It may only be a matter of time until the Apple iPhone is unlocked to work with any mobile operator, with hackers already busy trying to beat the iPhone's network lock system.
Hackers are trying to circumvent Apple's firmware lock on the iPhone that prevents it being used on any mobile network other than that of exclusive partner AT&T . Since Friday's iPhone launch, hackers have been racing to be first to crack the iPhone's security according to a PCWorld.com report.
The Apple iPhone can only be activated when connected to an AT&T account, which buyers can sign up to online via the iTunes store. Unless iPhone owners sign up for an AT&T account, they are unable to use even the most basic features of the iPhone. Deals for new customers start at $59.99 (£30) per month.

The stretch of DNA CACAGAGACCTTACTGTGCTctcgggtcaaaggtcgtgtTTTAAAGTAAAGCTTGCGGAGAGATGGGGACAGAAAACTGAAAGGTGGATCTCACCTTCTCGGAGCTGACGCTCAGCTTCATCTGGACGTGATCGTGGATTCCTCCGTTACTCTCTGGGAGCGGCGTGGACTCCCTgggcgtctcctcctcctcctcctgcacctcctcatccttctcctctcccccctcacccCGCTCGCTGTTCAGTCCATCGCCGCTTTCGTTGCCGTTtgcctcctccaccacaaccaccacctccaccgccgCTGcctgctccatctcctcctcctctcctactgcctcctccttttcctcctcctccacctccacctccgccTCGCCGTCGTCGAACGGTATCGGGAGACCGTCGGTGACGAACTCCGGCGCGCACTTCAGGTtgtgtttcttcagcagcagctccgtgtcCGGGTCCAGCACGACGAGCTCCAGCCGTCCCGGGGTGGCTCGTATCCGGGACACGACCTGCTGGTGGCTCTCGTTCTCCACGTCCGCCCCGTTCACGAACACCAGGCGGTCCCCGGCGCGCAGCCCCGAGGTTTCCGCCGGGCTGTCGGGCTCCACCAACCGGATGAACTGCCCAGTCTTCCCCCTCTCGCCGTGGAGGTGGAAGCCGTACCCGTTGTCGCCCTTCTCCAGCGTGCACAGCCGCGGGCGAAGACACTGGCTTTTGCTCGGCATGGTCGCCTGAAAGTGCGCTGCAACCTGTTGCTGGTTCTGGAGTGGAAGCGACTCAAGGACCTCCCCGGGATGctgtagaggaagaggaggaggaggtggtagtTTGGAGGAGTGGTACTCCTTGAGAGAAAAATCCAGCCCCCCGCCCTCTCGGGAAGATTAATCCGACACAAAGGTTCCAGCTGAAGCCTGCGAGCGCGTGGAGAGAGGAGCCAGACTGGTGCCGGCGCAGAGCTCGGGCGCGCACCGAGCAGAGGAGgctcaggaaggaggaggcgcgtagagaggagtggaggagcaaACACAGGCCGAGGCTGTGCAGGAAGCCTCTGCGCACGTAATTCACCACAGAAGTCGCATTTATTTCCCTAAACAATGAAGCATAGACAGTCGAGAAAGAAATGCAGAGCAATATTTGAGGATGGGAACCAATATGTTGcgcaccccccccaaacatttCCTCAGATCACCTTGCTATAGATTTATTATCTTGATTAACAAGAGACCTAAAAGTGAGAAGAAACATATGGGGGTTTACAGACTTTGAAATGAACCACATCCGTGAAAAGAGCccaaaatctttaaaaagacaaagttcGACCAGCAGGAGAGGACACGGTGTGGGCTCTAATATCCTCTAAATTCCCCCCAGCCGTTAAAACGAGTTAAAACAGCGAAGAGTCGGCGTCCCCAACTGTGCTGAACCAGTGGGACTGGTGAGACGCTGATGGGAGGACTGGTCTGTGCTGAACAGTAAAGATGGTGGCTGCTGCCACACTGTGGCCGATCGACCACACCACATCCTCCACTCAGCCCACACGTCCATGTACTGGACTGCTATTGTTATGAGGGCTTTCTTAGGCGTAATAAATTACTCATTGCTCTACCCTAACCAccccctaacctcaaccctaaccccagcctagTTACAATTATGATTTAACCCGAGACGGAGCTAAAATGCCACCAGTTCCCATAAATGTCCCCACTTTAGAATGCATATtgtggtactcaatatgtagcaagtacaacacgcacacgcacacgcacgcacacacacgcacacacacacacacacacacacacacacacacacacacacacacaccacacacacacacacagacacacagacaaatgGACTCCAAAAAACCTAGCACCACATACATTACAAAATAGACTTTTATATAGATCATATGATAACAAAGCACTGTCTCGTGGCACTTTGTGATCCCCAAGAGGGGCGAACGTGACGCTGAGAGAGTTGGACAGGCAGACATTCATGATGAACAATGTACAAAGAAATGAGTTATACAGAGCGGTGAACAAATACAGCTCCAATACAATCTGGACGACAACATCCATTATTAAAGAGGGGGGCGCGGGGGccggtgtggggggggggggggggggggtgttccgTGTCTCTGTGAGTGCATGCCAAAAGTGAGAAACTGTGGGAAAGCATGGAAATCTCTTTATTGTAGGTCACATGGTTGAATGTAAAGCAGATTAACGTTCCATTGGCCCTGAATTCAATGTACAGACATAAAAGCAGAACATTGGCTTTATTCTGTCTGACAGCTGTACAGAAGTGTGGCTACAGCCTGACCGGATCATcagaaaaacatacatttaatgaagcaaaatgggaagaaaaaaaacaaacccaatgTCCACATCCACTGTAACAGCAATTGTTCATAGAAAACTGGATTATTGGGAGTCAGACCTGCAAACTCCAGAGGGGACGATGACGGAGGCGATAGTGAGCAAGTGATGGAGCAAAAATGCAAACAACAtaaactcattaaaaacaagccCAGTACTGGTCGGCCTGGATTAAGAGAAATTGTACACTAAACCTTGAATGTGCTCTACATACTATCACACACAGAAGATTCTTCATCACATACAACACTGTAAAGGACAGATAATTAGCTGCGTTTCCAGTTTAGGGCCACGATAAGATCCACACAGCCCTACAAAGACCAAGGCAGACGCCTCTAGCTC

Locking a mobile phone to a network is a way for operators to recoup subsidies paid on handsets. Handset subsidies lower the headline price of a phone, but network operators factor this subsidy cost into the airtime contract, so the subsidy is repaid over the course of a customer's contact.
The standard iPhone AT&T contract runs for two years. Therefore, if hackers can unlock the iPhone they can theoretically enjoy the subsidised iPhone on whatever (lower cost) network deal they fancy.
Reports of hackers seeking to unlock the iPhone came shortly after warnings that the iPhone will be a prime target for malware writers.